Yoenis Cesepedes defected to the Dominican Republic from Cuba and eventually to the United States in 2011. When he did so he left his mother and 11 family members behind. They eventually made it to the D.R. too, and then on to Turks and Caicos, where they had been detained at times, out of contact at others. But finally, this past weekend, they made it to Miami. And Cespedes took a redeye flight to surprise them there on Saturday morning. Jane Lee of MLB.com reports:
“No one knew I was coming,” Cespedes said Tuesday, back with the A’s. “Everyone was sleeping, so I turned on all of the radios, all of the TVs. Nobody woke up, so I went upstairs and started knocking on all of the doors and screaming.”
Even more screaming ensued when the surprise guest was revealed. There was hugging, there was crying. Pure joy filled this reunion of mother and son, separated for over a year. And the party, Cespedes says, lasted 12 hours, before he had to return to the airport for a one-way trip back to Phoenix.
Lee reports that Cespedes, back in Phoenix and talking to reporters, seemed more relaxed and open than he ever had before, a great weight clearly lifted from his shoulders.
Demian Bulwa of the San Francisco Chronicle has more background on the odyssey Cespedes’ family experienced trying to get from Cuba to Miami.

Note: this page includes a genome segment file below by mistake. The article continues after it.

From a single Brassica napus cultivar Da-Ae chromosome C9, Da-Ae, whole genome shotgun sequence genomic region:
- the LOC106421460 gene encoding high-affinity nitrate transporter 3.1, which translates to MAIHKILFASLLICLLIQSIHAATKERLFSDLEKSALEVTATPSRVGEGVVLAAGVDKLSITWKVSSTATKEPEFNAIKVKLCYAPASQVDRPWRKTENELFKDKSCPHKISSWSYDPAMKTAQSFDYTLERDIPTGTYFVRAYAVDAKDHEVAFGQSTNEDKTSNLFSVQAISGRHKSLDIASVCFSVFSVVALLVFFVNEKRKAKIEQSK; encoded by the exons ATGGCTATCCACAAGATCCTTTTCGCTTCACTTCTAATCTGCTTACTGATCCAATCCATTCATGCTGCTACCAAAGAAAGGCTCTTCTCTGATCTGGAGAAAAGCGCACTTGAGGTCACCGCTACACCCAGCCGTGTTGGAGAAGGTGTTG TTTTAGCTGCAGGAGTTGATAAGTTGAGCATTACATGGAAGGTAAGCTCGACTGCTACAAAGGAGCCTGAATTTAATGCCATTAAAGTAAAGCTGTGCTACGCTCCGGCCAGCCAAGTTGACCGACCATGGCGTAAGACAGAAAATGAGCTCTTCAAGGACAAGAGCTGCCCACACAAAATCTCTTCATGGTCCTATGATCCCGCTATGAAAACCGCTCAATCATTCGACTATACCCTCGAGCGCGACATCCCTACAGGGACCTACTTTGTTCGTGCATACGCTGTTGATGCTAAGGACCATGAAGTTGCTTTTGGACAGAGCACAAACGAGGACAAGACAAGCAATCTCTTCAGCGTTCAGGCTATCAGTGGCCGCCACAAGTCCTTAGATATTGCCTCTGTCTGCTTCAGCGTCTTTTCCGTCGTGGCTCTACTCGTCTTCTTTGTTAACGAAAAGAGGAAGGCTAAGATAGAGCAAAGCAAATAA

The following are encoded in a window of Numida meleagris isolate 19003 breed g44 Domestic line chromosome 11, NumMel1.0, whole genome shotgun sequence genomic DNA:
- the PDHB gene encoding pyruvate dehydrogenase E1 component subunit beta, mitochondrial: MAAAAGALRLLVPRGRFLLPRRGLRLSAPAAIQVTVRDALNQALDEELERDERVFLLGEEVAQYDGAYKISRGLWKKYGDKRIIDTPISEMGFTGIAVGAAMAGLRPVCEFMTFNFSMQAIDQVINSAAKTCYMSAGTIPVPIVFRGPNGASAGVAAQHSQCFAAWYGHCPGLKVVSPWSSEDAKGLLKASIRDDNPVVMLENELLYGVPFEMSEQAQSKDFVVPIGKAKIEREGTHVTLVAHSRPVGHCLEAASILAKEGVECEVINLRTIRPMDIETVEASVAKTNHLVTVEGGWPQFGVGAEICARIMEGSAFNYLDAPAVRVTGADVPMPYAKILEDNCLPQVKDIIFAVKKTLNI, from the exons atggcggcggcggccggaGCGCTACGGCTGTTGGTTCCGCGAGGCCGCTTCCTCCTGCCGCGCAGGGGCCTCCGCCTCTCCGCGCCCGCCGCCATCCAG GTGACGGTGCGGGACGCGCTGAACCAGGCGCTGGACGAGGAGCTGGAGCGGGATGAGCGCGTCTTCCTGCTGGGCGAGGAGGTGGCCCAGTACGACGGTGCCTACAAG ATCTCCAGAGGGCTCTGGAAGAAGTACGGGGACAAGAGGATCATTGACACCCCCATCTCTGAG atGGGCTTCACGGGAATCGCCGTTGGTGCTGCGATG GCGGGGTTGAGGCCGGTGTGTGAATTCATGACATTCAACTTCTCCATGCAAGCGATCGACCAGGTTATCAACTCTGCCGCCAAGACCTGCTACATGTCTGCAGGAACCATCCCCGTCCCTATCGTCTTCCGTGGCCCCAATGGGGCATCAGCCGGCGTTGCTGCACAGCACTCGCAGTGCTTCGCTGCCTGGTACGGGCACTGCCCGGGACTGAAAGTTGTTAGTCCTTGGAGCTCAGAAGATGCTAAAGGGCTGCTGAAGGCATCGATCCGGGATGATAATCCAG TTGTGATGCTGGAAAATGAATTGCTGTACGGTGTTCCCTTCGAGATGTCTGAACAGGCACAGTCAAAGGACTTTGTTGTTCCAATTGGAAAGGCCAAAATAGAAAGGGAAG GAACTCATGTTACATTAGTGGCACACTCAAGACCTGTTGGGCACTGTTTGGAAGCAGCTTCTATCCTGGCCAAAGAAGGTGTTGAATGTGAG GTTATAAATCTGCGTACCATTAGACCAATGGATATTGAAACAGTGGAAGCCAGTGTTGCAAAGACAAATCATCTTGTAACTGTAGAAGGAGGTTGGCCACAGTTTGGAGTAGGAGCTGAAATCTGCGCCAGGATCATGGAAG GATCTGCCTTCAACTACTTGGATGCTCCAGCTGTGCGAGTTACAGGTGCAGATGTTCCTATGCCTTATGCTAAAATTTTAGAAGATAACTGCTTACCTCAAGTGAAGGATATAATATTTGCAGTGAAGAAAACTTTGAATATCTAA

For the past few weeks we’ve been previewing the 2017 season. Here, in handy one-stop-shopping form, is our package of previews from the American League Central
Do the Indians have a weakness? Do the Tigers and Royals have one more playoff push in them or do they have to start contemplating rebuilds? The White Sox and Twins are rebuilding, but do either of them have a chance to be remotely competitive?
As we sit here in March, the answers are “not really,” “possibly,” and “not a chance.” There are no games that count this March, however, so they’re just guesses. But educated ones! Here are the links to our guesses and our education for all of the clubs of the AL Central:
Kansas City Royals
Chicago White Sox
For the past few weeks we’ve been previewing the 2017 season. Here, in handy one-stop-shopping form, is our package of previews from the National League East
The Washington Nationals crave a playoff run that doesn’t end at the division series. The Mets crave a season in which they don’t have a press conference about an injured pitcher. The Marlins are trying to put the nightmare of the end of the 2016 behind them. The Phillies and Braves are hoping to move on from the “lose tons of games” phase of their rebuilds and move on to the “hey, these kids can play!” phase.
There is a ton of star power in the NL East — Harper, Scherzer, Cespedes, Syndergaard, Stanton, Freeman — some great young talent on ever roster and, in Ichiro and Bartolo, the two oldest players in the game. Maybe the division can’t lay claim to the best team in baseball, but there will certainly be some interesting baseball in the division.
Here’s how each team breaks down:
New York Mets